Western Culture's Top 50 Books

Books | Give yourself an education by checking out these books

Issue: "Supreme warning," July 5, 2003

One WORLD subscriber who teaches accounting recently wrote, "I have a 'professional' school background. My liberal arts education is very limited. However, I make up for both with a 'feel good' sandbox education from the California public-school system in the '60s (can you see my tongue poking through my cheek?). I would truly love to expand my background. Any chance of helping with reading suggestions?"

Of course—and that subscriber should know that he is not alone. Most of us have come away from a "progressive" education system that gives us a little knowledge and makes us even more dangerous than those who are unschooled and aware of deficiencies.

Nevertheless, opportunity waits: Those willing to read long and deep can go far on their own, and education by reading doesn't even cost anything. Library cards are free.

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What to read? Many recent books are terrific.

On the key question of evolution vs. intelligent design, Phillip Johnson's Darwin on Trial, Michael Behe's Darwin's Black Box, and William Dembski's Intelligent Design are among the books worth surveying.

On American culture, Gertrude Himmelfarb's One Nation, Two Cultures, Tom Wolfe's Hooking Up, and Thomas Sowell's The Vision of the Anointed are all good reads from the past few years.

Regarding the role of today's church in our culture, Hugh Hewitt's The Embarrassed Believer, David Wells's No Place for Truth, and Leon Podles's The Church Impotent are among those that get the story right. Alvin Schmidt's Under the Influence: How Christianity Transformed Civilization tells how potent Christianity has been in changing cultures, and Herbert Schlossberg's Idols for Destruction shows what happens when a society heads away from Christ.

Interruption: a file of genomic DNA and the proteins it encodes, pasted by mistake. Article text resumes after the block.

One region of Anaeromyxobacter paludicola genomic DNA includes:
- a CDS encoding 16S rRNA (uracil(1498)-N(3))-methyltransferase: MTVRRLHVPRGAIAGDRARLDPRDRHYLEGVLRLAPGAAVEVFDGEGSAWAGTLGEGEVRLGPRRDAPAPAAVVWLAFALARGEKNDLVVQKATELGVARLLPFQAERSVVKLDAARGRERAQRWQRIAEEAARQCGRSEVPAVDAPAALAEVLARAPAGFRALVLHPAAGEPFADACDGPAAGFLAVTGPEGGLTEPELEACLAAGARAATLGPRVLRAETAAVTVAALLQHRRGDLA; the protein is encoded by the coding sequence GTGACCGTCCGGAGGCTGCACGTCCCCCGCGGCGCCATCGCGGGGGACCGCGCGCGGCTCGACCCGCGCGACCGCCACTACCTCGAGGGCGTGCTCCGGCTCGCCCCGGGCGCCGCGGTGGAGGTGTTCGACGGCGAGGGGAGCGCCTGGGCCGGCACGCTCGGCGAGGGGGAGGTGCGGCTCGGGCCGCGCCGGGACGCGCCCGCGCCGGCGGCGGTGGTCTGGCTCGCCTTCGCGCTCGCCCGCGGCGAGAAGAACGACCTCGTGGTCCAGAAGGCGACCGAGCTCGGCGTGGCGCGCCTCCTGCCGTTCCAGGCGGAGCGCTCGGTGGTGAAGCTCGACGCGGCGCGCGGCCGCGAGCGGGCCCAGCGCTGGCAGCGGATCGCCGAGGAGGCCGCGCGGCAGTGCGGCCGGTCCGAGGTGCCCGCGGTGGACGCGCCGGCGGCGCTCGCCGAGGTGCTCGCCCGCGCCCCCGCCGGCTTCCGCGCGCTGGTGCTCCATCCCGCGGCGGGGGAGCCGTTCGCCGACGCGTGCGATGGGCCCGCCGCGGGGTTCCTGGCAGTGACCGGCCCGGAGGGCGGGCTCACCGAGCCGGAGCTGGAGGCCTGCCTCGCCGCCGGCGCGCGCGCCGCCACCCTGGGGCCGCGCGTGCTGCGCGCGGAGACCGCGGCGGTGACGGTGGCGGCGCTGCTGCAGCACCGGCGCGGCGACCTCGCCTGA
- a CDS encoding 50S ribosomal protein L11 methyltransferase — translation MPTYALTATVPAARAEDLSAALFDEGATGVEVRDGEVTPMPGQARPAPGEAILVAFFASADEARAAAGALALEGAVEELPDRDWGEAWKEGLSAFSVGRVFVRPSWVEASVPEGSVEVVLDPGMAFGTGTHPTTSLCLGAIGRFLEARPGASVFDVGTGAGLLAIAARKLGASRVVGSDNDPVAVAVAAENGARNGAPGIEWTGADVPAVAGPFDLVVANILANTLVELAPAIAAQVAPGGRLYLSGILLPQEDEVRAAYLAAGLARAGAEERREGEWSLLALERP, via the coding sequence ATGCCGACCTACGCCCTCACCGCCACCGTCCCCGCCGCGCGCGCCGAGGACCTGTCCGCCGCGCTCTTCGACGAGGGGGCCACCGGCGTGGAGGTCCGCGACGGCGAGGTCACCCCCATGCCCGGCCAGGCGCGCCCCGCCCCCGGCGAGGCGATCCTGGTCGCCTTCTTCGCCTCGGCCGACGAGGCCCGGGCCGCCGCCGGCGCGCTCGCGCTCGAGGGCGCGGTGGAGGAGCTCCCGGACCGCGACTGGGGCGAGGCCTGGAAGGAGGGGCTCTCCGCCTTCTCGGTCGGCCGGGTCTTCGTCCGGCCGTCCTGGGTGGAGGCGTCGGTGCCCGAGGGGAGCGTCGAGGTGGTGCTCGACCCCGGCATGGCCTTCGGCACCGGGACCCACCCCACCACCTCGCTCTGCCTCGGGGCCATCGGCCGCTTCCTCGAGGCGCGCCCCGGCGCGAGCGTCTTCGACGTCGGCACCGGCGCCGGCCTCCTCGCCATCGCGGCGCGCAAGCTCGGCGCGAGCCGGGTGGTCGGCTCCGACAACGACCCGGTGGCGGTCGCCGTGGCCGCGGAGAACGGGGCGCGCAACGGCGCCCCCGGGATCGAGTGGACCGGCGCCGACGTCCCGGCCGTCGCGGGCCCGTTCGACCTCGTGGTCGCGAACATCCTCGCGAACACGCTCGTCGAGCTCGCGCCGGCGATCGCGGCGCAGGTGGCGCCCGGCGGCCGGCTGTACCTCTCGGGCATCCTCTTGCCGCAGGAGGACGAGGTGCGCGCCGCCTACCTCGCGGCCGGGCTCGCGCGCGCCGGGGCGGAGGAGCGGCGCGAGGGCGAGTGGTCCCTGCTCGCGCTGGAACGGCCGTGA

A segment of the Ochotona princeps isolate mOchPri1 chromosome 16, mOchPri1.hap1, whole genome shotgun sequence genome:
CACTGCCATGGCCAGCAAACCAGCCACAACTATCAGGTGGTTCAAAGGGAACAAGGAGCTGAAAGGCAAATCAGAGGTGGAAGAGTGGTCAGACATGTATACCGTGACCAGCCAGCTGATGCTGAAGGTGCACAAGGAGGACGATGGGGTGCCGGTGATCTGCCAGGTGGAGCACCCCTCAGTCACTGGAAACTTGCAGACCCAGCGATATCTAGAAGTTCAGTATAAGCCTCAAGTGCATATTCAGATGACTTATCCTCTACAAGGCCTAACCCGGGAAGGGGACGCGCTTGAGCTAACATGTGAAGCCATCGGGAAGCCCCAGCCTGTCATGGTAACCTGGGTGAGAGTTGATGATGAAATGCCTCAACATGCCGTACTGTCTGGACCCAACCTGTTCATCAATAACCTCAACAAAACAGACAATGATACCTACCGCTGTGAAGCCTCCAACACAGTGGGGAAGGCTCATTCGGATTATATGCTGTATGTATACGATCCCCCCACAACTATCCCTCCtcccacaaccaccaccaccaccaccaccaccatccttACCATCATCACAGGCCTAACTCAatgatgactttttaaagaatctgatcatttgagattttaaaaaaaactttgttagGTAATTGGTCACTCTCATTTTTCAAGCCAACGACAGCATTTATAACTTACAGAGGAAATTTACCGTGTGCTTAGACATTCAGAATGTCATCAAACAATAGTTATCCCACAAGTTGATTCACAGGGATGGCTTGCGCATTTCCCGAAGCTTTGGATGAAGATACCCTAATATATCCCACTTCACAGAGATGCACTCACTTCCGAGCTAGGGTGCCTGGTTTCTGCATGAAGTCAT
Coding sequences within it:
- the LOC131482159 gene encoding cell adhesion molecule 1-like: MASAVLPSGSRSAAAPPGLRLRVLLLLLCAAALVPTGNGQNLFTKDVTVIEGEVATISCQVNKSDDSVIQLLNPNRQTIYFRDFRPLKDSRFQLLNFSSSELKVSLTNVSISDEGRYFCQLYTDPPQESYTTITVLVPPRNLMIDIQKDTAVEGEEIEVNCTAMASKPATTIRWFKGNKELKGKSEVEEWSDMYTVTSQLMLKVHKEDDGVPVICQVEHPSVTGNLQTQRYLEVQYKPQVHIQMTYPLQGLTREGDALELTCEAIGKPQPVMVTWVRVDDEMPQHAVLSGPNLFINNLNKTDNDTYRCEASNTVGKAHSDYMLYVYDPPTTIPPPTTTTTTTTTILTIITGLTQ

But for those willing to spend time not only with contemporary analysis but the wisdom of former years, the advice of C.S. Lewis (On the Reading of Old Books) is excellent: Read at least one classic for every three new books. Doing that enables readers to avoid the narrowness of thinking that today's ideas are the only possible truths: We need "to keep the clean sea breeze of the centuries blowing through our minds, and this can be done only by reading old books."

So WORLD offers a Western Culture reading list, one that will stretch your mind, equip you for intellectual combat in the world, and even strengthen your faith.

While our list overlaps in part the typical "Great Books" canon, many such lists are drawn up as a secular humanist scripture.

This list is different in that these books are not only great but good. Though not all of the books are explicitly religious or even by Christian writers, they show the direct or indirect influence of the Bible or at least a worldview that sees the world as a product of design rather than anarchic material forces.

Only one book per author (or in one case, a collection of authors) is listed, though it would be beneficial also to read other books by many of these authors.

First comes the top five must-read classics of all time. Then, 45 more, sorted by their time period.

The Bible

Multiple Inspired Authors

The book that needs no introduction has survived two centuries of deconstruction and new movements of ideological mistranslation. Unlike the scriptures of other religions, it portrays founders and heroes as real people and (with one exception) sinners all, and combines theological exposition with realistic history and poetry that shows both ups and downs.

Paradise Lost

John Milton

The greatest poem in the English language shows the creation of the universe, the rebellion of Satan, the fall of the human race, and the plan of salvation. To do such awe-inspiring subjects justice calls for imaginative genius of the highest order and language that dazzles the heart; here too is the unforgettable pride and malice of Satan ("better to reign in Hell than serve in Heaven"), the love story of Adam and Eve, and the silence in heaven before the Son of God steps forward to undo the Fall. Though the book-long work is not as difficult as one might think, a useful guide through the epic is C.S. Lewis's commentary, A Preface to Paradise Lost.

King Lear

William Shakespeare

The Complete Works would be educational in the highest degree, but this play is probably the bard's most moving and most profound. What is left when your country comes apart, when your family comes apart through your own fault, when you lose your very mind? Only self-sacrificial love.

The Pilgrim's Progress

John Bunyan

This is an allegory by a simple, uneducated repairer of pots and pans who happened to be a literary genius. Imprisoned for preaching without a license at a time when his Puritan faith was persecuted, Bunyan made good use of his time in jail, writing an unforgettable symbolic account of the Christian life. He gave us the Slough of Despond, Vanity Fair, and other expressions that still resonate today.


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